Export sales in May 2007 continued a disappointing trend. Year-to-date export volume through May was down 4.7% vs. one year ago (see Figure 1). As we've seen all year, the biggest problem for U.S. exporters is Mexico. May shipments there were 24% lower than last year. That is a slight improvement relative to April, but it's still disappointing for our second-largest market in 2006. Year-to-date shipments to Mexico are now 30% below those of January-May 2006.

It still appears that higher tortilla prices are the main driver for lower pork exports, but another factor may be weighing on U.S. shipments. Fiona Boal of Rabo International pointed out to me this week that Rabobank representatives in Mexico report that Mexican producers have been reducing the size of their herds due to higher feed costs. Those reductions have put more product on the Mexican market, driving down prices and reducing the need for U.S. product. This reduction is likely to wane as hog numbers reach more optimal levels and feed costs fall in light of a larger expected U.S. corn crop. Both of those may help exports later this year but will probably not drive shipments to Mexico up on a year-over-year basis by year's end.

Year-to-date shipments through May were also lower to Russia (-26%) and Taiwan (-42%). Japan has purchased 10% more pork this year while 3% more U.S. pork has been shipped to Canada. Both China and Hong Kong (still kept separate in USDA accounts) have purchased 38% more U.S. pork this year.

China has purchased 19.442 thousand metric tons (21,431 tons) as of May 2007. If the rumors are true, China will buy two to three times that much in the near future. That would be a large shot in the arm indeed -- if the United States and China can solve this week's troubles over ractopamine and alleged food safety issues. I find it almost laughable that China would throw such a fit over food safety given the nature of the country's food system. But this spat is as much about melamine (and our negative but true statements about adulterated feed ingredients) as it is about ractopamine.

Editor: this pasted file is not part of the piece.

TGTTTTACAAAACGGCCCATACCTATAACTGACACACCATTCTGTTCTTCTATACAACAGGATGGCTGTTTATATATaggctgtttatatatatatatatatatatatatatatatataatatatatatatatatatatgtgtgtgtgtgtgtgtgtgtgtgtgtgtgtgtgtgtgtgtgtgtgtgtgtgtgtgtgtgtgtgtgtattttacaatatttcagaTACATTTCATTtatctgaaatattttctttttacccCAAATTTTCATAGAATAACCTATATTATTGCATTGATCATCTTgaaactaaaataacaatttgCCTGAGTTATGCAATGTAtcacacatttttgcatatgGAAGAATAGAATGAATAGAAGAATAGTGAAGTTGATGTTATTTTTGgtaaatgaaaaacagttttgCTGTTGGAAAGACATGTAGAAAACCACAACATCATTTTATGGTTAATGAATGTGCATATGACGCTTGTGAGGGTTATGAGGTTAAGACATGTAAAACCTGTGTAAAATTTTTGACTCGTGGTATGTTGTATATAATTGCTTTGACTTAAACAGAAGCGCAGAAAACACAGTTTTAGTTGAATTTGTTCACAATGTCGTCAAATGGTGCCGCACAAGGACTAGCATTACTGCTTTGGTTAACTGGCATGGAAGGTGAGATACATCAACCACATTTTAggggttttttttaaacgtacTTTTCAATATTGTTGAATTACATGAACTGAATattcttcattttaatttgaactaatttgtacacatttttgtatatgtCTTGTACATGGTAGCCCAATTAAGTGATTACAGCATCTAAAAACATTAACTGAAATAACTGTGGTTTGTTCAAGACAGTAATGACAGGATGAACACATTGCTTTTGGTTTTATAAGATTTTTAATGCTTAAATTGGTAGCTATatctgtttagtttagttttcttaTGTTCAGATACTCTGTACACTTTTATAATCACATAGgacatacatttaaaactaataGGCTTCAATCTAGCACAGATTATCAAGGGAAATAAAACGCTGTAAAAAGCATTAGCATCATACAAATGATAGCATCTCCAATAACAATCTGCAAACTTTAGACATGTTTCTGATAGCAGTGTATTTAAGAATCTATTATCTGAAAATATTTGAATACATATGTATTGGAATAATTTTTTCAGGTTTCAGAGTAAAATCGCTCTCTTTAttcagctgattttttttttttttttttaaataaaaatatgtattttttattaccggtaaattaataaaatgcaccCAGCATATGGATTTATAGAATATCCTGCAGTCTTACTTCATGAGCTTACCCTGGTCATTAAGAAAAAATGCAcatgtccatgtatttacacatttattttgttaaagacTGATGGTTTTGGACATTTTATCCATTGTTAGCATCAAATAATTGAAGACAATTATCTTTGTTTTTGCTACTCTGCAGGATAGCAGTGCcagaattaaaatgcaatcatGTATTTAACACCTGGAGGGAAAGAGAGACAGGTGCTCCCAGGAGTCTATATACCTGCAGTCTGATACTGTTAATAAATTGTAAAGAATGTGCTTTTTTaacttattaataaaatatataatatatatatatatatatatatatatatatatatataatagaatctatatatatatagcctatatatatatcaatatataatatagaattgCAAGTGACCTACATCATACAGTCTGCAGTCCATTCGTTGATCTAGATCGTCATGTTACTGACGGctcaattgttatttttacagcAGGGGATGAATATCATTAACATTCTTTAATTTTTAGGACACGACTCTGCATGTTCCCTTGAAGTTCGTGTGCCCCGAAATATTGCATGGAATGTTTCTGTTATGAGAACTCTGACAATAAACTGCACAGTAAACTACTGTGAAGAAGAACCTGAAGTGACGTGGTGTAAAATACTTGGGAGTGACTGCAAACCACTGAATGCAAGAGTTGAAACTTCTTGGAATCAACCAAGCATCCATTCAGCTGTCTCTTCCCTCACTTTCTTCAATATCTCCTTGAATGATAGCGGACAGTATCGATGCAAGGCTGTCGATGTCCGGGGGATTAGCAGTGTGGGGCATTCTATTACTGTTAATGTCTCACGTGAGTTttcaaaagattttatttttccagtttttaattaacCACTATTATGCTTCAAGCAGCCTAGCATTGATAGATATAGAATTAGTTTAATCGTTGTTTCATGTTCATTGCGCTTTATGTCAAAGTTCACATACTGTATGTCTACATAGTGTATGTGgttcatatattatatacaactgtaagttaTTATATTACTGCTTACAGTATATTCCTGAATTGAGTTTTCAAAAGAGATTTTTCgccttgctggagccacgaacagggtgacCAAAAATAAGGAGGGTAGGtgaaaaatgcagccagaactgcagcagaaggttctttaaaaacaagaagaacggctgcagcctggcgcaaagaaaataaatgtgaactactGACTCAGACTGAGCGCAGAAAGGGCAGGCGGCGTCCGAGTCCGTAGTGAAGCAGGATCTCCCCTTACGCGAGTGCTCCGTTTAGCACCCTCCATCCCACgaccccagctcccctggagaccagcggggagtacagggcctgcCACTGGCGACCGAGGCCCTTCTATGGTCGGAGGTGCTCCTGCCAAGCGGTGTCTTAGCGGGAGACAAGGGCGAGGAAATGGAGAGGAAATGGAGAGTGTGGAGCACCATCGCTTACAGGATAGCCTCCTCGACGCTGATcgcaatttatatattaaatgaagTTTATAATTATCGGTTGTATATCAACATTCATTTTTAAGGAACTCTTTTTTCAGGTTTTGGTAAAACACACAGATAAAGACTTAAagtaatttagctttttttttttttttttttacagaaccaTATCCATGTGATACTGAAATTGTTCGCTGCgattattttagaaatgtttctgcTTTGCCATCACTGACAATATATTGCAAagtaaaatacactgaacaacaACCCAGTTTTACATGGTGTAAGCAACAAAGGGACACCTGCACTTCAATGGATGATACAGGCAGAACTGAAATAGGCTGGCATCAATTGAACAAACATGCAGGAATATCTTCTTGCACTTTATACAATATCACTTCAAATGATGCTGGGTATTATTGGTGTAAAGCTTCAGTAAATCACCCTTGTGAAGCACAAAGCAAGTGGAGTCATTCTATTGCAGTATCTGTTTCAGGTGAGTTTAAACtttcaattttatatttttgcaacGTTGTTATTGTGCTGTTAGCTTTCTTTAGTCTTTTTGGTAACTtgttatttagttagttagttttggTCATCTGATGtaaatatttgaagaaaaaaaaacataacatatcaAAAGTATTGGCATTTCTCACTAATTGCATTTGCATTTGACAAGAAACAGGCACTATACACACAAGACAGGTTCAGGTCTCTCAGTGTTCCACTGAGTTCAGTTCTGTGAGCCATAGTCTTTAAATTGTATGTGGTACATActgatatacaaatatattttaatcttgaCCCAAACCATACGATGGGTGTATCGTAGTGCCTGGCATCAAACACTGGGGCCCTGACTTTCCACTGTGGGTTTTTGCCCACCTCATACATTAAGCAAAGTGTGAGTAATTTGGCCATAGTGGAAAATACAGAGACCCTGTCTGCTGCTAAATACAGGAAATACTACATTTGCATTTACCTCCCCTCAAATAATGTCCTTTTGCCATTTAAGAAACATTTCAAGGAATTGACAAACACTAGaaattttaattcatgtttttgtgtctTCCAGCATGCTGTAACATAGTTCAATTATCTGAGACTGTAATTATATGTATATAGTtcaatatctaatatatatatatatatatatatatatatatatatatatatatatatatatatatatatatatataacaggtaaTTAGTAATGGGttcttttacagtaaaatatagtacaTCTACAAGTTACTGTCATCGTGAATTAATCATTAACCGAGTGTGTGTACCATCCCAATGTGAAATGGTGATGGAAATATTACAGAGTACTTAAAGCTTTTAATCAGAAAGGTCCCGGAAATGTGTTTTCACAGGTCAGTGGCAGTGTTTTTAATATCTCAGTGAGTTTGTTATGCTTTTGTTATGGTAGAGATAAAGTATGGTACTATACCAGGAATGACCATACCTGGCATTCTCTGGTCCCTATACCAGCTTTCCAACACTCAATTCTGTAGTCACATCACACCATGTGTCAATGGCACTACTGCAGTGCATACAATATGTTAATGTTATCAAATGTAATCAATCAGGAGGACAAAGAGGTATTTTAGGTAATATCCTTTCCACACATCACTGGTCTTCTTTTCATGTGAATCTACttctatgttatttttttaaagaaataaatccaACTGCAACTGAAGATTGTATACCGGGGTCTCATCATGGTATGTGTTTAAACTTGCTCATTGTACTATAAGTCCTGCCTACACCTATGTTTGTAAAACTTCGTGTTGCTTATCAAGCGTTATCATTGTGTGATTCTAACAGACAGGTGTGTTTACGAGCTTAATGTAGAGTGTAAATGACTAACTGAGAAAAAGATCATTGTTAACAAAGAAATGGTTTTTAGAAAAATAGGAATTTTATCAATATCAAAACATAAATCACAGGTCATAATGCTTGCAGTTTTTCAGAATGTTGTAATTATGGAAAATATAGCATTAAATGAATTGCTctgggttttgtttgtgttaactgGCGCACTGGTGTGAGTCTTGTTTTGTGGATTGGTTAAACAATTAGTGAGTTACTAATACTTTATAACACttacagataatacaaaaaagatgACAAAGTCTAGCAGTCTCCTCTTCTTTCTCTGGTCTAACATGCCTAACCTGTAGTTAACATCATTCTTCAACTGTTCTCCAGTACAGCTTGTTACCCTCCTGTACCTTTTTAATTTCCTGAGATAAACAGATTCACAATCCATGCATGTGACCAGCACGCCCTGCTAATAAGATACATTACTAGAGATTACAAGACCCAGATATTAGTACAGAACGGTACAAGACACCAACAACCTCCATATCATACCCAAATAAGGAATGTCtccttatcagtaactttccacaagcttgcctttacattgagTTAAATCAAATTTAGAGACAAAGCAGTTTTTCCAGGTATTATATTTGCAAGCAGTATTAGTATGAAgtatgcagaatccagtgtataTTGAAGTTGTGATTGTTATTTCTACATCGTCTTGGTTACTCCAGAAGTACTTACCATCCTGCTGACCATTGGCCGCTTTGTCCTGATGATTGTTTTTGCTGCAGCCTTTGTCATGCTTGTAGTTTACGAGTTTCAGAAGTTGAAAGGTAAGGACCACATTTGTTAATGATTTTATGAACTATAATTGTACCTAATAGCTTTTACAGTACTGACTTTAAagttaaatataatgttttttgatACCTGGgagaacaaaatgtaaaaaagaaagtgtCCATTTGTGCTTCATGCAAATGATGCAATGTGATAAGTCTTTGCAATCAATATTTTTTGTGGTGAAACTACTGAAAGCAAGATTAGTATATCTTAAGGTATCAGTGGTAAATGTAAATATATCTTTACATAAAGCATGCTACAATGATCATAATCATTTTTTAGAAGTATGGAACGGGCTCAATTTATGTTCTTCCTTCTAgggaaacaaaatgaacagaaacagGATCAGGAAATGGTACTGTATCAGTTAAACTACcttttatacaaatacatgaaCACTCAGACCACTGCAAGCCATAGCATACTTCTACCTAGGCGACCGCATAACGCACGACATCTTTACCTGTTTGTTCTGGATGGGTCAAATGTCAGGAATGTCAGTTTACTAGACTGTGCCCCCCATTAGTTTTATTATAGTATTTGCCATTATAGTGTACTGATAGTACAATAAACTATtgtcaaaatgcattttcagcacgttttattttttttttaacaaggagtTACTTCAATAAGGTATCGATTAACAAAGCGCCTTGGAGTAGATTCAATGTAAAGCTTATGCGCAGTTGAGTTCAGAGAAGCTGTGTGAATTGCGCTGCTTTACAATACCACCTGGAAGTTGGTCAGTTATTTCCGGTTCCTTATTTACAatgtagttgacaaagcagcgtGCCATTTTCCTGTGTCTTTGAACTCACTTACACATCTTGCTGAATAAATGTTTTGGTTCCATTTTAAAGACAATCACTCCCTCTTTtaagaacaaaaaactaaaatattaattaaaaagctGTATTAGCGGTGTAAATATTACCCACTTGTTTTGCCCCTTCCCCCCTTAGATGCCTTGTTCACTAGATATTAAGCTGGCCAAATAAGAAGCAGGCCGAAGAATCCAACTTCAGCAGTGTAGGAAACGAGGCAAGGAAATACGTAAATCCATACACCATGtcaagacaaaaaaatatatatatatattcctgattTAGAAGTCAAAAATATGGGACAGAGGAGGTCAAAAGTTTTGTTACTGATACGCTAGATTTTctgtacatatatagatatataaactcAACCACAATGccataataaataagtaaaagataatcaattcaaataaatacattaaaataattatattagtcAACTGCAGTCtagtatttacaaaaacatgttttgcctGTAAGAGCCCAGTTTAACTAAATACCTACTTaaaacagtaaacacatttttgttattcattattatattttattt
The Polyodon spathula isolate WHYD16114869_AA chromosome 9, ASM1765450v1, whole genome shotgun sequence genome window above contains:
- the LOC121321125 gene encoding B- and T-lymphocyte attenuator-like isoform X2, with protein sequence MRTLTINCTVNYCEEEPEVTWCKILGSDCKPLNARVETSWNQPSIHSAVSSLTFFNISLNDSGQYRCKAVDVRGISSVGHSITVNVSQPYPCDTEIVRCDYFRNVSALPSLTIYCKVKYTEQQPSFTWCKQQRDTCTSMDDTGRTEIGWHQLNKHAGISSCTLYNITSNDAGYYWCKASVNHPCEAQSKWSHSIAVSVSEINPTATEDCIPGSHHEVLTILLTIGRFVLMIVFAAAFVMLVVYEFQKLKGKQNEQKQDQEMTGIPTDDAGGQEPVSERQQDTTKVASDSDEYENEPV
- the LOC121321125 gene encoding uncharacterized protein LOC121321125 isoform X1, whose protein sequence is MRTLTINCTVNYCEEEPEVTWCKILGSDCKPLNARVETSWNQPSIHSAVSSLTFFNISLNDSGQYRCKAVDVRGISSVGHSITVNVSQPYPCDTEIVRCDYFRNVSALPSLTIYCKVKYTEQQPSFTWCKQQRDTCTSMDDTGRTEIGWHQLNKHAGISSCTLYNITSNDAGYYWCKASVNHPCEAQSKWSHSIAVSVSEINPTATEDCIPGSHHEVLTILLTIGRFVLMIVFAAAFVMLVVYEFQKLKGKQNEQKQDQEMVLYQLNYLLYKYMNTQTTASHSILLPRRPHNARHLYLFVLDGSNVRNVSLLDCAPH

The good side of the export news is that the value of exports is still higher this year. Just over $1.086 billion of U.S. pork was exported during January-May, a 6.1% increase over a year ago (see Figure 2).

Exports to China Drive Futures Rally
The rumors of significant exports to China and last week's slaughter run that was just barely larger than one year ago helped continue the increase in Chicago Mercantile Exchange (CME) Lean Hogs futures this week. Contracts for October, December, February, June and July all hit contract life highs yesterday, while April and May 2008 are within $1 of their contract life high. The eight futures contracts that cover the next 12 months averaged $73.66 carcass ($55.25 live) at Thursday's close.

The rally of the past two weeks has added $10 to $15 to the value of every hog. The rally shows no technical signs of being over, so there may be more to come, especially if we see some actual shipments to China.

More Acres, More Rain Helps
USDA's increase in harvested acres for corn and rains across the Midwest this week also helped the feed cost situation. As can be seen in Figure 3, the costs of soybean meal and corn to make a 16% crude protein hog diet has fallen by $20-30/ton over the past month. Allowing roughly one-third of a ton of feed for a market hog means that the feed cost reduction has added $7-10/head to producers' bottom lines.

Put the two together and we have seen potential producer margins for the remainder of 2007 and all of 2008 increase by $15-25/head in recent weeks. Those margin increases may persist and be reflected in cash markets next year but, then again, they may not. Look carefully at your potential costs and income given this change in futures prices. It may well pay to lock those margins in on at least a portion of your production for the next 12 months. The rally at least begs you to pay attention!



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Steve R. Meyer, Ph.D.
Paragon Economics, Inc.
e-mail: steve@paragoneconomics.com